If you create a development tool, you will inevitably come up against this dilemma: you know the inner workings of it very well, but not the others. And without solid documentation and examples to follow, it can be hard for someone else to get started. Friction with the tools we use can contribute to burnout, inhibit creativity, and slow innovation.
Developer Experience (DX) is becoming a must for any software company. I recently sat down with Christine Spang, CTO and co-founder of Nylas, to discuss the benefits of investing in developer experience. Below, we’ll take a look at what exactly DX is and look at some best practices for implementing it.
What is Developer Experience?
Developer Experience (DX) is similar to User Experience, but for tools aimed at developers. DX takes into account the developer journey while developing with a certain framework, language or platform. “Developer experience is the amount of friction a developer experiences between having clarity about what they want to implement and getting to the point where you’ve created that thing,” Spang said.
For example, consider integrating an API to solve a common use case like payment integration. There are many steps involved here, from reading the reference documentation, to getting an API key, to testing calls and understanding the service’s response. Once developers initially integrate the API into their application, they may also need to make continuous updates as service releases occur. Throughout this journey, DX can be seen as “how difficult it is to understand how to translate an idea into a result,” Spang said.
It’s also important to note that DX isn’t just relegated to public platforms. Having quality developer experience is just as crucial for in-house software. The urgency to improve the in-house developer experience increases with the proliferation of APIs being developed, especially since the majority of them (58%) are private APIs, according to the 2022 report on the status of Postman APIs. Depending on the size of a company, internal DX can encompass many areas.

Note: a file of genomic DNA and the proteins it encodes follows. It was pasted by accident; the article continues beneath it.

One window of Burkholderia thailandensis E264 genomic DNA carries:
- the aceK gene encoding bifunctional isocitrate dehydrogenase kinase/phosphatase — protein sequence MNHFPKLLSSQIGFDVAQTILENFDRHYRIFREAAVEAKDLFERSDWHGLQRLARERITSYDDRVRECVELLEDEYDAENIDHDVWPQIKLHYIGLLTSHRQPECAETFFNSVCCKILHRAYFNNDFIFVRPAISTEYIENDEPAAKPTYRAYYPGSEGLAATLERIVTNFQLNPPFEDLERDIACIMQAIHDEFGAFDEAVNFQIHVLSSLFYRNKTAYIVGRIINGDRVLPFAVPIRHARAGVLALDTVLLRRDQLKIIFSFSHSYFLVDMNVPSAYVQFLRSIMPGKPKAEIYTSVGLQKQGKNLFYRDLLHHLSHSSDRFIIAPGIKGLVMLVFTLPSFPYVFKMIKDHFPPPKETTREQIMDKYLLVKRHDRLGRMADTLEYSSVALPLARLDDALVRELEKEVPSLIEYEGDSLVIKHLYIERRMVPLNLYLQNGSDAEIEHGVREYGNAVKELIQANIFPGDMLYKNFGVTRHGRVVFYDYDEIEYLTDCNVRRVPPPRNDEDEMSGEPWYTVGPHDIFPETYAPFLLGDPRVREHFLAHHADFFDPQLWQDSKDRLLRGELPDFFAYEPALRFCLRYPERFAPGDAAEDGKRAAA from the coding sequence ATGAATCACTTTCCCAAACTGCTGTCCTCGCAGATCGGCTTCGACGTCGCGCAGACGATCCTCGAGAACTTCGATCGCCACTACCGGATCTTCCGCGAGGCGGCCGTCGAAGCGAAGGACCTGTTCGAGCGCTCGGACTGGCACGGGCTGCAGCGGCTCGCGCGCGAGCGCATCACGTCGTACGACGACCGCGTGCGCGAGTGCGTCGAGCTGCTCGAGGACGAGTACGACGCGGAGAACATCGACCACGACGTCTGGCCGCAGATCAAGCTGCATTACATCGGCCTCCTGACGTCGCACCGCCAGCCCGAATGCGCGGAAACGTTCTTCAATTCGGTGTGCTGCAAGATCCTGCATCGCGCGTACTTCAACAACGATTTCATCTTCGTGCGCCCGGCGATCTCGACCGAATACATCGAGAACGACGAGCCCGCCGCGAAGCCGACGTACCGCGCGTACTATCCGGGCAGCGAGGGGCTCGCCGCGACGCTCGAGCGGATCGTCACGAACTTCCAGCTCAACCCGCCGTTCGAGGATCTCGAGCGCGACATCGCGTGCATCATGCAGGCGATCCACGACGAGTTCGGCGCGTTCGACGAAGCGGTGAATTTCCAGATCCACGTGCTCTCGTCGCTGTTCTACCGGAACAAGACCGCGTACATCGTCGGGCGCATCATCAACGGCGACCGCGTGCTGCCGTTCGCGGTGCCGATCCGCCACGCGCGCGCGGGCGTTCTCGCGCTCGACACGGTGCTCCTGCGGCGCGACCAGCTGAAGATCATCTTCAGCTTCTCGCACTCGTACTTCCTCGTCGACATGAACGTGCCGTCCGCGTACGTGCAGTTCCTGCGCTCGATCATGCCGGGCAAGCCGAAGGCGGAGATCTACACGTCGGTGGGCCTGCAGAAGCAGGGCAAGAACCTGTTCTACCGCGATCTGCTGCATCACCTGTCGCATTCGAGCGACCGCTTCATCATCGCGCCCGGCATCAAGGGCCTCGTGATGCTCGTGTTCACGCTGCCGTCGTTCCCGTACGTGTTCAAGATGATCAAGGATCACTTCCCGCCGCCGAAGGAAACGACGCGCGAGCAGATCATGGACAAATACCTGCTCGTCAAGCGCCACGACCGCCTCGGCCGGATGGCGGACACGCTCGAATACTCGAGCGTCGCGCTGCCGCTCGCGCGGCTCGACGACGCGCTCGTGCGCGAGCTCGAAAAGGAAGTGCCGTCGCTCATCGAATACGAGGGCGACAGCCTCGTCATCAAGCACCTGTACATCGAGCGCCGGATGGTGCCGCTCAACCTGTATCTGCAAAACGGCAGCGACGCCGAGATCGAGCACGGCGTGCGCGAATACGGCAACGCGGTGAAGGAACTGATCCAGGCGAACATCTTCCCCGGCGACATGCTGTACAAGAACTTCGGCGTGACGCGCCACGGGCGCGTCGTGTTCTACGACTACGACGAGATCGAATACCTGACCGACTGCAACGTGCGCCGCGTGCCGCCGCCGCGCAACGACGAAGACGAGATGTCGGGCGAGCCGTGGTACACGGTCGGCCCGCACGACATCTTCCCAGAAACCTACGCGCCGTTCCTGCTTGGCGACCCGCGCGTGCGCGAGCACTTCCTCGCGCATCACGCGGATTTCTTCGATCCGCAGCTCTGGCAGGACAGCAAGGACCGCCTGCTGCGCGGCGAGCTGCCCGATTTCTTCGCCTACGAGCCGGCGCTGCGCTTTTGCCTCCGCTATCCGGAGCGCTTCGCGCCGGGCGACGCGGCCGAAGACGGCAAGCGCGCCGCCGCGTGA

Best Practices for Investing in Developer Experience
So, what are the methods to improve the experience of developers at all levels? Well, having up-to-date documentation, sample code, better examples, and standardized documentation is an important part of the developer experience. Spang also shared some useful best practices for improving DX:
Provide scaffolding for the most common cases. Measure patterns around the type of things people build with the platform and provide scaffolding to support common use cases. This can amount to a getting started guide for a common scenario.
Offer sample code libraries. It’s much easier to edit code than to write it from scratch. With that in mind, create pre-made environments that developers can have fun in. Offering working apps, use case templates, and pasting code can be a handy way to help developers get started more seamlessly.